With increasing exposure among Americans, the beverage “that started out being sold in health food stores [is] emerging as a mainstream contender in retail and commercial restaurants,” Mintel reports in a recent blog post.
The beverage’s performance was tracked in the market research company’s 2016 Foodservice Trends and Carbonated Soft Drinks US 2015 report, where it found that 51% of US adults aged 25-34 already drink kombucha.
More than retail
Back in 2014, Reed’s CEO Chris Reed said in an earnings call that, though mainstream food retailers discovered kombucha later than their counterparts in the “natural” channel, they are playing catch up now.
Examples include American Brewing Company’s Bucha, which COO Chuck Santry said was designed to bridge sweet soda drinkers to kombucha, and LIVE Soda, stocked in Target,which Mintel reported is “finding a niche with consumers who want an alternative to traditional carbonated soft drinks, offering flavors imitating traditional sodas from Cola to Root Beer.”
Though kombucha is still largely a retail-focused drink, Mintel found that it’s starting to gain momentum in juice bars, coffee shops and other commercial restaurants, “likely to gain attention from the 66% of consumers who like trying new/innovative coffee and/or tea drinks.”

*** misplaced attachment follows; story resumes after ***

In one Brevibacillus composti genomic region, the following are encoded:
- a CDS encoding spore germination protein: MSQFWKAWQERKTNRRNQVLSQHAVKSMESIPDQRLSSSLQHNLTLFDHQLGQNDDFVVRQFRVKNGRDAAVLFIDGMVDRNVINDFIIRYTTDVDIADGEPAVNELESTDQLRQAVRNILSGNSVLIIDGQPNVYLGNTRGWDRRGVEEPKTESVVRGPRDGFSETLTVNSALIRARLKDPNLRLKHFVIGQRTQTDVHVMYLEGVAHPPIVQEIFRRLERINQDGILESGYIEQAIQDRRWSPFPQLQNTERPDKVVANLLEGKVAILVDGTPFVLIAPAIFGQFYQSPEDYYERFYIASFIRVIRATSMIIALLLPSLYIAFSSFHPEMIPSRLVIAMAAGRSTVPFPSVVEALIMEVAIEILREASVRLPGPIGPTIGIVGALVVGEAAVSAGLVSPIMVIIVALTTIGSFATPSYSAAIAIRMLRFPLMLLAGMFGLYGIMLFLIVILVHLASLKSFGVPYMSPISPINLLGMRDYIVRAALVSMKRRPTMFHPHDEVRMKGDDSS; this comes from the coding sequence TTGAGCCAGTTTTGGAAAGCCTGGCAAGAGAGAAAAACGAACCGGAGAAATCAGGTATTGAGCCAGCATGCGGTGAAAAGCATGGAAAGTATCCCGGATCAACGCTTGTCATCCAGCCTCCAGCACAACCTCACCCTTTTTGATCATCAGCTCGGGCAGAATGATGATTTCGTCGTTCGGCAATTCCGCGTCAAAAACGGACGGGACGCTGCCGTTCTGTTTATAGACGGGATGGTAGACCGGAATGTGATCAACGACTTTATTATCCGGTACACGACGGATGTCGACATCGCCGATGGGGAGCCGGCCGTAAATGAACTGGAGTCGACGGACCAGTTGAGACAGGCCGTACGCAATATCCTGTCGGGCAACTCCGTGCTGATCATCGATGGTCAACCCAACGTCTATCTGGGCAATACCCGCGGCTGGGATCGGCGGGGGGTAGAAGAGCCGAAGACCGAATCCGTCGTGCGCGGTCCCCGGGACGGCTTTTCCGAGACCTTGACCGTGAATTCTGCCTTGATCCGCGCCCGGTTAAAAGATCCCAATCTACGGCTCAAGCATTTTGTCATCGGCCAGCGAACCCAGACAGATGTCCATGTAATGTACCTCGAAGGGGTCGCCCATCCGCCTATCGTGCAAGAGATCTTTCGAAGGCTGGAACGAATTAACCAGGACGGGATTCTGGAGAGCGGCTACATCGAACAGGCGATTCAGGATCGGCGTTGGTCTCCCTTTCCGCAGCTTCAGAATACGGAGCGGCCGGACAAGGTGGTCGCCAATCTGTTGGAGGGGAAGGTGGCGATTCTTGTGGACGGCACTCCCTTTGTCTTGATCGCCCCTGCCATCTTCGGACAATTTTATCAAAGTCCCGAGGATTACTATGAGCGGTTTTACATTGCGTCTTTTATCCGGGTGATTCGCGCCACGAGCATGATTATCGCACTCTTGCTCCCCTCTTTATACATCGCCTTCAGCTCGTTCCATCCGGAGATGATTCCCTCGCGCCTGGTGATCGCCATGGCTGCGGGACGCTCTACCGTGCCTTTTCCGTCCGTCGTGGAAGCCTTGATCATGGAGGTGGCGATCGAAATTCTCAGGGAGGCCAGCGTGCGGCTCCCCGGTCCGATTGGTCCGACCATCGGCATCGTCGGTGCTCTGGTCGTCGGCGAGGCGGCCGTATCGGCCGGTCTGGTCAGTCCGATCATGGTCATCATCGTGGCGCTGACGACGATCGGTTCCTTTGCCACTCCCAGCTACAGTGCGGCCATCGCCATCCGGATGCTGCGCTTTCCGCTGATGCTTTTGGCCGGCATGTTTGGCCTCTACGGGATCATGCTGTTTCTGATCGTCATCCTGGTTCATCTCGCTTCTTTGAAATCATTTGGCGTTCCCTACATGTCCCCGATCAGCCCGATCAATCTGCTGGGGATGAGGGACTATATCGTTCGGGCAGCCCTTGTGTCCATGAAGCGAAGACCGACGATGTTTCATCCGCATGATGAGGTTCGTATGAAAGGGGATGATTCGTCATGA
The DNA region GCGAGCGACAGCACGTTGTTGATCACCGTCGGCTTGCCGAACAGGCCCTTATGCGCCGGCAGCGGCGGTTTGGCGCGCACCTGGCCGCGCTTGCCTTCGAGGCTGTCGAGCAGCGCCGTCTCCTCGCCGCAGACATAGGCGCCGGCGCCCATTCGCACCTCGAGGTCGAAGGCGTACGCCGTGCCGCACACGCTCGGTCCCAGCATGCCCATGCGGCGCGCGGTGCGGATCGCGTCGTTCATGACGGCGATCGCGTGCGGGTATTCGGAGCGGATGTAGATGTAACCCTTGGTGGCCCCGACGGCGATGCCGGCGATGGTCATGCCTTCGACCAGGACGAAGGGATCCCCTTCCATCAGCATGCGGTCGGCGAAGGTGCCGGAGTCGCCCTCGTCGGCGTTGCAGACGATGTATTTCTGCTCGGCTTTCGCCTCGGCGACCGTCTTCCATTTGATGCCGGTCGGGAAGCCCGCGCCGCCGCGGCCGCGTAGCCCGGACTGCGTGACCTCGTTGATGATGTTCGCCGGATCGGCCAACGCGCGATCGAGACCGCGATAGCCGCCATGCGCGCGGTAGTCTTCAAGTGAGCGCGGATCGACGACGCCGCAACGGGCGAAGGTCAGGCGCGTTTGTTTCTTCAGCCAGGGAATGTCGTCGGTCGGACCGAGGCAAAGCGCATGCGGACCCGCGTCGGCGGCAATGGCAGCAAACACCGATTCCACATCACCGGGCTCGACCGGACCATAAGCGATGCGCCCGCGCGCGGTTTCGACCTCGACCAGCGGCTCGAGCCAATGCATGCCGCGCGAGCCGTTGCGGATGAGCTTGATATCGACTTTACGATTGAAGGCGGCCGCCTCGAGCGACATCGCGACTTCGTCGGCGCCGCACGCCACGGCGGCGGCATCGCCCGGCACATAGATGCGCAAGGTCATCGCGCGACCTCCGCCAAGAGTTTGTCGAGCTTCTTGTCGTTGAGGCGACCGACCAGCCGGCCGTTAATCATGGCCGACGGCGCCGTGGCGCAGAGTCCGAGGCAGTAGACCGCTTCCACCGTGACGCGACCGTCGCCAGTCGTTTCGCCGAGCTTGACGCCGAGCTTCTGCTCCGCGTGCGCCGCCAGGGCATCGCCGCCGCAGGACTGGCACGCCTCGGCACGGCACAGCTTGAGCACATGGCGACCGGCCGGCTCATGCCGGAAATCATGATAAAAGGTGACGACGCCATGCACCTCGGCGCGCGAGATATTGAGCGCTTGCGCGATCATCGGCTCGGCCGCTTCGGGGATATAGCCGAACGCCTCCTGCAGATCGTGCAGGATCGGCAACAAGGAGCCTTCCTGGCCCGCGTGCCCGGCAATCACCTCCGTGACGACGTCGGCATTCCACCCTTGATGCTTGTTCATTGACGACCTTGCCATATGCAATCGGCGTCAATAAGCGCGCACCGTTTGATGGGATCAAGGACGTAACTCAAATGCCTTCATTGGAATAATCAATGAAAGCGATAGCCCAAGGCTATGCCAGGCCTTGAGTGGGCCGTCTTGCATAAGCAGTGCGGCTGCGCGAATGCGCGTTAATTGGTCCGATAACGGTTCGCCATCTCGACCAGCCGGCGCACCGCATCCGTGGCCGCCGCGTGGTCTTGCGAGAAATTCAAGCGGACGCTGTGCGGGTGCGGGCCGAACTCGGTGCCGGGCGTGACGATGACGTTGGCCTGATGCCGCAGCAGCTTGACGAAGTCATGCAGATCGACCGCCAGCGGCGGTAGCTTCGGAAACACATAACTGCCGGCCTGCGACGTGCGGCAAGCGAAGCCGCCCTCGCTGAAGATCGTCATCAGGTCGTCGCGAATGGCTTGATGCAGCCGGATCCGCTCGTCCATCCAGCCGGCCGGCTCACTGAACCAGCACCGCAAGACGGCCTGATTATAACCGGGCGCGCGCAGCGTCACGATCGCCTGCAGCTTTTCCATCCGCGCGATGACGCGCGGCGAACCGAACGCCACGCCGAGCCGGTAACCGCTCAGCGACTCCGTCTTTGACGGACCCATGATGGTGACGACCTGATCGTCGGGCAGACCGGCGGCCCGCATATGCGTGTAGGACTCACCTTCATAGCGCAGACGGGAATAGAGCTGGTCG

Examples include Protein Bar’s two varieties of kombucha in select locations and Chicago-area grocery store Mariano’s offering kombucha on tap.
A super drink?
Kombucha’s increasing popularity is reflecting an overall trend towards health, wellness, and an active lifestyle. “[It] is touted for a variety of health benefits including detoxification, joint health, digestion/gut health, and immune-boosting properties,” Mintel said. “In line with other beverages in the health category, such as cold-pressed juices and probiotic waters, it is the blend of flavors that is taking this beverage to the next level.”
As one of the fastest-growing segments in the functional beverages category, there has been some controversy surrounding the product over alcohol content and health claims.
KeVita CEO Bill Moses pushed for a “Verified Non-Alcoholic” label on kombucha to encourage more brewers to make sure their beverages contain indeed less than 0.5% alcohol, as he said that many manufacturers “don’t know and don’t want to know” if their product’s alcohol content is over the limit.
The feds fined several kombucha brewers last fall after finding alcohol higher than the 0.5% threshold in their product, the Associated Press reported.